Timor-Leste, or East Timor, commemorates its independence day on May 20 each year. The country’s fight for independence has been arduous and lengthy. When the nation sought independence from Portugal, the first declaration of independence was signed on November 28, 1975. However, their independence was short-lived, as East Timor was violently and swiftly seized by the Indonesians. Up to 200,000 people perished as a result of the violence and other hardships, such as disease and starvation. The United Nations (UN) recognised East Timor as an independent republic in 2002, and in September of that year, the country was renamed Timor-Leste to honour its Portuguese origins.
The background of East Timor Independence Day
Prior to the arrival of Europeans on East Timor’s shores, the country traded valuable products such as sandalwood, honey, and wax with Malaysia, India, and China. Timor established military ties with the Europeans in the 16th century, prompting the Philippines to take a keen interest in the country and its abundance of sandalwood. Soon after, in the middle of the 18th century, the Portuguese established East Timor as a colony and founded the city of Dili.
Timorese citizens rebelled against the occupation. Following the Portuguese Revolution of 1974, Portugal abandoned Timor and granted the country independence. East Timor’s political parties engaged in civil war shortly after achieving independence, and the newly formed nation endured a period of unrest. Indonesia, fearing the spread of communism, attacked Timor and occupied its land in response to the unrest. The United Nations opposed the invasion, but it had little effect — Indonesia assumed authority and retained administrative control over Timor until 1999.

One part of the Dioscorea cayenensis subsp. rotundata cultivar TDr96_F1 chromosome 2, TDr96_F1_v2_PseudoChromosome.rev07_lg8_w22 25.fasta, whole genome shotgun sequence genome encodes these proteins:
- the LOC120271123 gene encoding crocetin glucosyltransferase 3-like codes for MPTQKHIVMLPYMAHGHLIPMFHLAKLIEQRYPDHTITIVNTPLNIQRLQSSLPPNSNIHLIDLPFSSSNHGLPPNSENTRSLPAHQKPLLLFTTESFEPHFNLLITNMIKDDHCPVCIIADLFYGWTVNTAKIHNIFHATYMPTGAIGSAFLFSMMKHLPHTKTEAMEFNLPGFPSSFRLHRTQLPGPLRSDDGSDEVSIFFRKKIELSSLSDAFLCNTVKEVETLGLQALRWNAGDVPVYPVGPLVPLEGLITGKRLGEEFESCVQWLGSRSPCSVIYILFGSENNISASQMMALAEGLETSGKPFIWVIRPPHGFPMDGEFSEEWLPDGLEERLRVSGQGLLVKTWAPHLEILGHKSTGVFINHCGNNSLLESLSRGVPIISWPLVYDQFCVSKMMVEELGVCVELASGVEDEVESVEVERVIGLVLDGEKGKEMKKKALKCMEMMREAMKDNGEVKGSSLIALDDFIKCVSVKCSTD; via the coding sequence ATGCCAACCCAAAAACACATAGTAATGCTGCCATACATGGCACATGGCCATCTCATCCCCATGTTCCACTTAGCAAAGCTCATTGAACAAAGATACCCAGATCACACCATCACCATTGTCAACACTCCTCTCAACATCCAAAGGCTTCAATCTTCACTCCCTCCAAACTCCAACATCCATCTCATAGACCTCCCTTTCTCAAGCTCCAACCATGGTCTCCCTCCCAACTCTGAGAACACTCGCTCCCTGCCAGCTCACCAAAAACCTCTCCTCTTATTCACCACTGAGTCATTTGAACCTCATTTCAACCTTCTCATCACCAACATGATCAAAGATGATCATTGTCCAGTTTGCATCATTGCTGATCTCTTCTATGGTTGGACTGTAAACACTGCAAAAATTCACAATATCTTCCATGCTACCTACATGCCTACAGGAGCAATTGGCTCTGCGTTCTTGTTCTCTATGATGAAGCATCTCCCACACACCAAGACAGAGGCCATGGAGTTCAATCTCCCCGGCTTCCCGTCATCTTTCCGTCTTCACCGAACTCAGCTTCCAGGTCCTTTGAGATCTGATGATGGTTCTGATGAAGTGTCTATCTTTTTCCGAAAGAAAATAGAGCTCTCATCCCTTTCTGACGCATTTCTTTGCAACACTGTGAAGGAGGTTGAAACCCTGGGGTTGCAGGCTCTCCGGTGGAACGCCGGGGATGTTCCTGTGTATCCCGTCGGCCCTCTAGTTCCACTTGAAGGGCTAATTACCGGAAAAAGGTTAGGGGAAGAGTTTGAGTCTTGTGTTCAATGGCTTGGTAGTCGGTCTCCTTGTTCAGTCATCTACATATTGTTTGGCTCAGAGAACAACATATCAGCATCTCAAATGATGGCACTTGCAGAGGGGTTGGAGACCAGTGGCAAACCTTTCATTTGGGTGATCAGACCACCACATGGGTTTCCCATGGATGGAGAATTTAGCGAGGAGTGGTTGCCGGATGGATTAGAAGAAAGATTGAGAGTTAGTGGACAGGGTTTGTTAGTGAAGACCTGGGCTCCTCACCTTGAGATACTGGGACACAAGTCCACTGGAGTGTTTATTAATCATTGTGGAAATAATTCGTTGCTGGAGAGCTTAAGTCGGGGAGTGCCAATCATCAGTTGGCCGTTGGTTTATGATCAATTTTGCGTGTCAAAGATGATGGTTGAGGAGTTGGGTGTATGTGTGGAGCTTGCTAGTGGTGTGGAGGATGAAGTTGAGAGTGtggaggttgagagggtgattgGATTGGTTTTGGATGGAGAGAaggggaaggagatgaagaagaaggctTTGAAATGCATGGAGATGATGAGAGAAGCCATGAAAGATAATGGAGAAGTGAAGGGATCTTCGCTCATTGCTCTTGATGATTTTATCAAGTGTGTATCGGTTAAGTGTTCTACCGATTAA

Following the heinous Dili atrocities of 1991, Timor’s struggle for independence gained international attention. Portugal, the Philippines, Australia, and other nations demonstrated their support for Timor. The United Nations assumed administrative responsibility for Timor in 1999. In 2001, the United Nations organised the country’s first elections to establish the Constituent Assembly. Xanana Gusmo became the first president of East Timor, or Timor-Leste, as it was renamed after the country’s independence in 2002.
5 East Timor facts that will blow your mind
In East Timor, the average life expectancy is 48 years.
About 947 thousand individuals inhabit East Timor.
In the country, Tetum, Portuguese, Bahasa Indonesia, and English are spoken.
After achieving independence in 2002, East Timor became the youngest nation in Asia.
The flag of East Timor is comprised of a red background (suffering), a black triangle (colonial oppression), a yellow triangle (struggle for independence), and a white five-pointed star (future optimism).
EAST TIMOR INDEPENDENCE DAY DATES